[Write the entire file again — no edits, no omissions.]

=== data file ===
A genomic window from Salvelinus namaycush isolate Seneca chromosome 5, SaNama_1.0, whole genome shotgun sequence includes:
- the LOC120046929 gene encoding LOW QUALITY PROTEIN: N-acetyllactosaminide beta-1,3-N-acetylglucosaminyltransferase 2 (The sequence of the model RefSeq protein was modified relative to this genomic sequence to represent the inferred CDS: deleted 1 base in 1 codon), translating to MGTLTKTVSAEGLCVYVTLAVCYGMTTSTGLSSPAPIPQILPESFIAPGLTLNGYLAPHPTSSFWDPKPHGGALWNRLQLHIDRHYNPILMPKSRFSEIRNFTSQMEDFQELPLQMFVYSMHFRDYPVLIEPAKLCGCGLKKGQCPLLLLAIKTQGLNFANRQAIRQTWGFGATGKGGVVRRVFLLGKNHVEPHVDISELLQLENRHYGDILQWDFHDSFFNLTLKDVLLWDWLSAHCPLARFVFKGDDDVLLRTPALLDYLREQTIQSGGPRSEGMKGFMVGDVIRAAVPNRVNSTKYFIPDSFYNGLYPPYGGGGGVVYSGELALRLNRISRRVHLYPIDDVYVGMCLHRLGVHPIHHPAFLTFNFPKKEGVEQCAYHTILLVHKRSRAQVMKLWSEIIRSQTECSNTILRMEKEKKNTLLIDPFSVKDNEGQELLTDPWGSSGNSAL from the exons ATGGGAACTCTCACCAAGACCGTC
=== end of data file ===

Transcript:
A genomic window from Salvelinus namaycush isolate Seneca chromosome 5, SaNama_1.0, whole genome shotgun sequence includes:
- the LOC120046929 gene encoding LOW QUALITY PROTEIN: N-acetyllactosaminide beta-1,3-N-acetylglucosaminyltransferase 2 (The sequence of the model RefSeq protein was modified relative to this genomic sequence to represent the inferred CDS: deleted 1 base in 1 codon), translating to MGTLTKTVSAEGLCVYVTLAVCYGMTTSTGLSSPAPIPQILPESFIAPGLTLNGYLAPHPTSSFWDPKPHGGALWNRLQLHIDRHYNPILMPKSRFSEIRNFTSQMEDFQELPLQMFVYSMHFRDYPVLIEPAKLCGCGLKKGQCPLLLLAIKTQGLNFANRQAIRQTWGFGATGKGGVVRRVFLLGKNHVEPHVDISELLQLENRHYGDILQWDFHDSFFNLTLKDVLLWDWLSAHCPLARFVFKGDDDVLLRTPALLDYLREQTIQSGGPRSEGMKGFMVGDVIRAAVPNRVNSTKYFIPDSFYNGLYPPYGGGGGVVYSGELALRLNRISRRVHLYPIDDVYVGMCLHRLGVHPIHHPAFLTFNFPKKEGVEQCAYHTILLVHKRSRAQVMKLWSEIIRSQTECSNTILRMEKEKKNTLLIDPFSVKDNEGQELLTDPWGSSGNSAL from the exons ATGGGAACTCTCACCAAGACCGTC